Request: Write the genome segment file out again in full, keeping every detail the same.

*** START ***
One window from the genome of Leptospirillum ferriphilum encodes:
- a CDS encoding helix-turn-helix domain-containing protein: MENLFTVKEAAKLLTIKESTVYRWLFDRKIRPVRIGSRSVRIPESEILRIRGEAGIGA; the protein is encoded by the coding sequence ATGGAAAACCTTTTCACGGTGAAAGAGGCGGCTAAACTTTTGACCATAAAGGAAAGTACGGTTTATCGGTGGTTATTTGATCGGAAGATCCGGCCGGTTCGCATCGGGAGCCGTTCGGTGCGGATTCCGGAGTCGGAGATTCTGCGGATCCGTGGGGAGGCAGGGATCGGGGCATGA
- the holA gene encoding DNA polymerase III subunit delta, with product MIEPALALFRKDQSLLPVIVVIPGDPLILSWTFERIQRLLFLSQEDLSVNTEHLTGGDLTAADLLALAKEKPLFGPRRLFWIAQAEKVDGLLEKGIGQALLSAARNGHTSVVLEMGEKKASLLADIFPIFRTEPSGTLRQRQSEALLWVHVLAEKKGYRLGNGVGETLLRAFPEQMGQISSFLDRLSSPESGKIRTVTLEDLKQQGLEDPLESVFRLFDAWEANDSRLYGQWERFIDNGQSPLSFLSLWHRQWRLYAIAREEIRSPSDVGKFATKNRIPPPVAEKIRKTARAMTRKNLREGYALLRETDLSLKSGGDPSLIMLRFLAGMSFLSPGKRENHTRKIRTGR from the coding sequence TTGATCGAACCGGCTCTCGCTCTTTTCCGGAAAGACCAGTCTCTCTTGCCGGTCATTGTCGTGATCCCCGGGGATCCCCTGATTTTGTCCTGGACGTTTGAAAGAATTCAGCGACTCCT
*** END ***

One window from the genome of Leptospirillum ferriphilum encodes:
- a CDS encoding helix-turn-helix domain-containing protein: MENLFTVKEAAKLLTIKESTVYRWLFDRKIRPVRIGSRSVRIPESEILRIRGEAGIGA; the protein is encoded by the coding sequence ATGGAAAACCTTTTCACGGTGAAAGAGGCGGCTAAACTTTTGACCATAAAGGAAAGTACGGTTTATCGGTGGTTATTTGATCGGAAGATCCGGCCGGTTCGCATCGGGAGCCGTTCGGTGCGGATTCCGGAGTCGGAGATTCTGCGGATCCGTGGGGAGGCAGGGATCGGGGCATGA
- the holA gene encoding DNA polymerase III subunit delta, with product MIEPALALFRKDQSLLPVIVVIPGDPLILSWTFERIQRLLFLSQEDLSVNTEHLTGGDLTAADLLALAKEKPLFGPRRLFWIAQAEKVDGLLEKGIGQALLSAARNGHTSVVLEMGEKKASLLADIFPIFRTEPSGTLRQRQSEALLWVHVLAEKKGYRLGNGVGETLLRAFPEQMGQISSFLDRLSSPESGKIRTVTLEDLKQQGLEDPLESVFRLFDAWEANDSRLYGQWERFIDNGQSPLSFLSLWHRQWRLYAIAREEIRSPSDVGKFATKNRIPPPVAEKIRKTARAMTRKNLREGYALLRETDLSLKSGGDPSLIMLRFLAGMSFLSPGKRENHTRKIRTGR from the coding sequence TTGATCGAACCGGCTCTCGCTCTTTTCCGGAAAGACCAGTCTCTCTTGCCGGTCATTGTCGTGATCCCCGGGGATCCCCTGATTTTGTCCTGGACGTTTGAAAGAATTCAGCGACTCCT